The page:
Cancelling a U.S. Trademark Registration
Updated: Mar 31
(Disclaimer- The following is not to be construed as legal advice. If you have any trademark questions, please call us or another licensed attorney).
What is a Petition to Cancel?
A petition to cancel is a very powerful tool trademark owners can use to protect their brand from other trademarks. Over 300,000+ trademark applications have already been filed in 2020 with the United States Patent and Trademark Office. (USPTO Data Visualization Center FY 2020). Any one of these marks could put your trademark rights at risk, which is why it is important to be aware of the cancellation process.
A trademark owner can file a petition to cancel as a way of legally challenging an already existing and registered trademark that they believe may be damaging their brand. Similar to a civil lawsuit, cancellation proceedings are heard before the Trademark Trial and Appeal Board where pleadings and motions are filed, and discovery can be exchanged. Although the TTAB is not as formal as federal court, a petition to cancel should not be taken lightly and parties should be fully aware of the legal battle they are getting into.
Can anyone file a Petition to Cancel?
A trademark owner can file a petition to cancel if they believe their mark is being harmed by some other existing trademark. If a trademark owner believes that their trademark will be damaged because of another existing trademark, then they have “standing.” Standing is what gives you the right to file a petition to cancel because you have a direct and personal stake in the outcome of the proceeding. So long as you aren’t firing off petitions to cancel just to harass others, standing is an easy thing to establish and there is no specific amount of harm you need to prove. However, just because you have standing does not mean you will win the cancellation. The TTAB will determine whether a mark will get canceled based off the grounds for cancellation that the party is alleging.
What are the grounds for a Petition to Cancel?
A party must have some legal grounds on which they are seeking to cancel another party’s trademark. A comprehensive list of grounds is listed under Section 2 of the Trademark Act. The most common grounds are either likelihood of confusion, abandonment, priority of use, or merely descriptive. Each ground alleged is an independent legal theory, and it is highly important for a party to correctly identify and apply the proper grounds. For example, a party alleging likelihood of confusion, should also check to see if they have priority of use of the mark and include that as a basis for cancellation. Trademark rights are afforded great protection, and an examining attorney will closely review all arguments before deciding to cancel a mark.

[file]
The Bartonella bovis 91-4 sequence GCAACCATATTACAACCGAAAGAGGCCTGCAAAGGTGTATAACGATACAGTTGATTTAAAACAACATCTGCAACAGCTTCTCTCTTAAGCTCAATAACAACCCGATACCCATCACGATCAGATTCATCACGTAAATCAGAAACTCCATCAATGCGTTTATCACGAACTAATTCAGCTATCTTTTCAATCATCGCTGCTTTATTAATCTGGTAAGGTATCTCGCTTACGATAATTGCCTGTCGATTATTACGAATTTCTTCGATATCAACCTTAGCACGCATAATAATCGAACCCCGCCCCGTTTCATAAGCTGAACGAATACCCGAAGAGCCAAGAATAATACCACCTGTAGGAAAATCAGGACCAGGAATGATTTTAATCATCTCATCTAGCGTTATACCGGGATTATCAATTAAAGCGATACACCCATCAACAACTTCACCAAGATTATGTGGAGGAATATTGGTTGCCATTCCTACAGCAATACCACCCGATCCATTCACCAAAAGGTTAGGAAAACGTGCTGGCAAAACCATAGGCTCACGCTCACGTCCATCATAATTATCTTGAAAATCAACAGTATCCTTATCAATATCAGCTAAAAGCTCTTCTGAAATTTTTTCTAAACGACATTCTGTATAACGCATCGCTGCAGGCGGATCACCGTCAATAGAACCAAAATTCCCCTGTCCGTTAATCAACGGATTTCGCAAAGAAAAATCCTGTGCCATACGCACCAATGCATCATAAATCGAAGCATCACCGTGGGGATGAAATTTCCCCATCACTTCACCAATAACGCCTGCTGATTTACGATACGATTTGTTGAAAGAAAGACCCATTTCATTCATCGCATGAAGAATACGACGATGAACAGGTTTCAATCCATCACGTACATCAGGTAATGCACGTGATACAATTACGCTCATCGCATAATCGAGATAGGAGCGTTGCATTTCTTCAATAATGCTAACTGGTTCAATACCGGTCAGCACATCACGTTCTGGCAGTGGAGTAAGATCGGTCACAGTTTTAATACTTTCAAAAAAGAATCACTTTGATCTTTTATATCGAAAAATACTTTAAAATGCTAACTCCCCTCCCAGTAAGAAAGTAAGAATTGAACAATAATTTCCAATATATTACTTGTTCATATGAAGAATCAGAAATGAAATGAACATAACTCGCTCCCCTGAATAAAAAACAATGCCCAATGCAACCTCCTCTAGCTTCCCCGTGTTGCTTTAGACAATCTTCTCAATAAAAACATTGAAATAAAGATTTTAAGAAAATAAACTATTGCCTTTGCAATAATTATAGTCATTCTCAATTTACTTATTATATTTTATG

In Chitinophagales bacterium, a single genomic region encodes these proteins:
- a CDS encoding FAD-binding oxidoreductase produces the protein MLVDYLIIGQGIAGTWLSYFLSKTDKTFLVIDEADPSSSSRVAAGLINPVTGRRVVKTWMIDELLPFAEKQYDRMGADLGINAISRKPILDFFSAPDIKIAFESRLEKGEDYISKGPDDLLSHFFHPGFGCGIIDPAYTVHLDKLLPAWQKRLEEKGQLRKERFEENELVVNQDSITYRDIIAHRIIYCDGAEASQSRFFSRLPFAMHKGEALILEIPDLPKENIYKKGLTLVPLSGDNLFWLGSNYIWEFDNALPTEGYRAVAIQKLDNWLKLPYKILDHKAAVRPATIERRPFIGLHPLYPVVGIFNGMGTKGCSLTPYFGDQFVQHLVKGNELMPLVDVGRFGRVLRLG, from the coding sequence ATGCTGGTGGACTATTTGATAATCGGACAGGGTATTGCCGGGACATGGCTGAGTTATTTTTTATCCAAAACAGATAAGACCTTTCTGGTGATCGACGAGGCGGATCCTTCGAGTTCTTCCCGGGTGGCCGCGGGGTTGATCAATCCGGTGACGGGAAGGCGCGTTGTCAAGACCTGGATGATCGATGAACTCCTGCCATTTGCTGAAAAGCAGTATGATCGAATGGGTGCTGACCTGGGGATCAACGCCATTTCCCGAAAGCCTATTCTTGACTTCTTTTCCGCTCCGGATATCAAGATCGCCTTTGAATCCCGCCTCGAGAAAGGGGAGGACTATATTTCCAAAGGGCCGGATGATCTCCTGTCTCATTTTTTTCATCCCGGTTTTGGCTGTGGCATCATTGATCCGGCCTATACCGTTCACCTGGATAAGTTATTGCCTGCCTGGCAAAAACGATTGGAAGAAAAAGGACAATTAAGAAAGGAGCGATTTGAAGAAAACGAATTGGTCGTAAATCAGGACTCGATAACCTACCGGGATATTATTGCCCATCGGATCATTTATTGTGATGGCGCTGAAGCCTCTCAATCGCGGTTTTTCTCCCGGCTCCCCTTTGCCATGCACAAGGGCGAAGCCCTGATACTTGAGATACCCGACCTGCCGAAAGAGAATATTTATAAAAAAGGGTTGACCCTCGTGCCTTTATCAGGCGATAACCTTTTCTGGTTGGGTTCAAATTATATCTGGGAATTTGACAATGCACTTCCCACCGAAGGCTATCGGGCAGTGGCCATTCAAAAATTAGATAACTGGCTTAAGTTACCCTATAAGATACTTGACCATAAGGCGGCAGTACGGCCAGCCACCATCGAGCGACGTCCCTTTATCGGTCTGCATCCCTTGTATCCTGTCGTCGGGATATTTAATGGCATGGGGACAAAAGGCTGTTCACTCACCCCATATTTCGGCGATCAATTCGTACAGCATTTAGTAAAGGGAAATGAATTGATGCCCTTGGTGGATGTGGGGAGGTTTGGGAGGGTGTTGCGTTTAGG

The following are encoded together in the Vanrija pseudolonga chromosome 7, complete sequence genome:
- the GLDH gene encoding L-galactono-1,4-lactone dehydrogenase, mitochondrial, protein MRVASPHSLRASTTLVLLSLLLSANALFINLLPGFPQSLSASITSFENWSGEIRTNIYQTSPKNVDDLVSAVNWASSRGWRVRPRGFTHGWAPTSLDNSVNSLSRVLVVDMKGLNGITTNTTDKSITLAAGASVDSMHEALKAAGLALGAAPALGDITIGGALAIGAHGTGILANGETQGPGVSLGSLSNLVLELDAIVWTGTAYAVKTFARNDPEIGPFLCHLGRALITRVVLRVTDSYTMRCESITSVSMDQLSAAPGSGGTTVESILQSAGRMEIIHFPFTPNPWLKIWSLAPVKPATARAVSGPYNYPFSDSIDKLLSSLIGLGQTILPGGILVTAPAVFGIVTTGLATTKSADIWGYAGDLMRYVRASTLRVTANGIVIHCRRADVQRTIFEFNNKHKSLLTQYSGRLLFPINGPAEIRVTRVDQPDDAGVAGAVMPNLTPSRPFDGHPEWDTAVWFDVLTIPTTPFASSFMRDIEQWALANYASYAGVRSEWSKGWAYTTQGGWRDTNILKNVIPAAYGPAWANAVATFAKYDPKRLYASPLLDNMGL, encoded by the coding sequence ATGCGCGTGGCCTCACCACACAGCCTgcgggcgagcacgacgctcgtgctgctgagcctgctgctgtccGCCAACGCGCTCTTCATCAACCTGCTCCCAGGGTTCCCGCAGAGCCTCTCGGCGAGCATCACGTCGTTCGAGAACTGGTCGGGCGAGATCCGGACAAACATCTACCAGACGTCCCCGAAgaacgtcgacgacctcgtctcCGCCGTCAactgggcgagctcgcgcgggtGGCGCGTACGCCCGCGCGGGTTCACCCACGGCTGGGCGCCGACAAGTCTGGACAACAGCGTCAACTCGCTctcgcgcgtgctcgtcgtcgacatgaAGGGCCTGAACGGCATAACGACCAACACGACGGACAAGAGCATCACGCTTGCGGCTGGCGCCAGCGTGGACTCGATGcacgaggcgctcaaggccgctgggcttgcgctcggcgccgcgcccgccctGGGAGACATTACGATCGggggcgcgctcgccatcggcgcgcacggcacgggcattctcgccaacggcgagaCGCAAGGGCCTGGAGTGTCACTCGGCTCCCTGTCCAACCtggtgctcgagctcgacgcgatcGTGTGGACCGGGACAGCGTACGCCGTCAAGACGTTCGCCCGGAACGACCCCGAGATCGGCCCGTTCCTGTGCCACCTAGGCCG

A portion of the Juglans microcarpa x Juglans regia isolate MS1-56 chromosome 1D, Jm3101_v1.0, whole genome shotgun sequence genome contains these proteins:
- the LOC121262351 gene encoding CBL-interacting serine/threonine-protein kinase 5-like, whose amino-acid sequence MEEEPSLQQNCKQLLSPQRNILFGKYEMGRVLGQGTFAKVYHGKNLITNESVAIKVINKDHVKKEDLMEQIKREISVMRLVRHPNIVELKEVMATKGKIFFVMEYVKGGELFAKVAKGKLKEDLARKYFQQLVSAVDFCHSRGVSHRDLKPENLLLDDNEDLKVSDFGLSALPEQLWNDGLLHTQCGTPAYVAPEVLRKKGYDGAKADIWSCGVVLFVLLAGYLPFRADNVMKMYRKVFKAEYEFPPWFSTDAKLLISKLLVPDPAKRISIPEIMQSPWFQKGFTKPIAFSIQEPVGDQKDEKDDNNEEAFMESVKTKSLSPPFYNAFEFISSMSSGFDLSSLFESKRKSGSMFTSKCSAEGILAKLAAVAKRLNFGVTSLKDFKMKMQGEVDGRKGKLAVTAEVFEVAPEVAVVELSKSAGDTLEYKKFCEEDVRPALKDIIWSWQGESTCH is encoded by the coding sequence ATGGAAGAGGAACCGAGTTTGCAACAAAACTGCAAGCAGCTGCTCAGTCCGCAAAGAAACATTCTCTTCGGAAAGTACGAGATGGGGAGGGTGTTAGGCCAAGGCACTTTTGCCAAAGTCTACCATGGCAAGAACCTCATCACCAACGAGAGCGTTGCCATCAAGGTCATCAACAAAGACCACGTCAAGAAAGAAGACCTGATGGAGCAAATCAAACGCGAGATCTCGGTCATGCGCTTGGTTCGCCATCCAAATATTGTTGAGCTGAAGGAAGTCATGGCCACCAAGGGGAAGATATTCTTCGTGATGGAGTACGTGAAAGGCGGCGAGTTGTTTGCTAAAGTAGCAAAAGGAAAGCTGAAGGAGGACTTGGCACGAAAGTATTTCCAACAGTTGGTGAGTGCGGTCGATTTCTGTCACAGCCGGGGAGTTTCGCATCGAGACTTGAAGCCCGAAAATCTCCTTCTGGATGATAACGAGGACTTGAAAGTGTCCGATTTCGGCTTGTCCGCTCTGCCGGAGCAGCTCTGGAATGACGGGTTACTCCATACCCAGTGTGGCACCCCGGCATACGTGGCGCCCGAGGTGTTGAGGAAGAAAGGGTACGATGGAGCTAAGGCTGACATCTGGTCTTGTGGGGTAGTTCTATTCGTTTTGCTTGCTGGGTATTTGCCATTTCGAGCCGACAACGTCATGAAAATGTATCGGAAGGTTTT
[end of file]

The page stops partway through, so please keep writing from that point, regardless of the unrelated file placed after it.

When are the procedures for filing a Petition to Cancel?
Even after identifying the proper legal grounds, it is important for a trademark owner to follow all the procedural rules and deadlines associated with filing a petition to cancel. These rules can be found in the Trademark Trial and Appeal Board Manual of Procedure. The deadlines and procedures are specific and sometimes depend on the grounds for which you are filing the petition. Therefore, it is crucial that these rules be strictly followed.
Filing a petition to cancel allows you to enforce your trademark rights against other marks that are harming your brand. Similarly, if you are the one being served with a petition to cancel, having a strong defense is essential to ensuring your rights are protected until the TTAB makes a final decision. Whatever side you are on, it is important to consult with an experienced attorney who understands all the legal and strategic sides of these proceedings.
The trademark law attorneys at Perleberg McClaren LLP have decades of experience representing trademark clients in a wide variety of industries.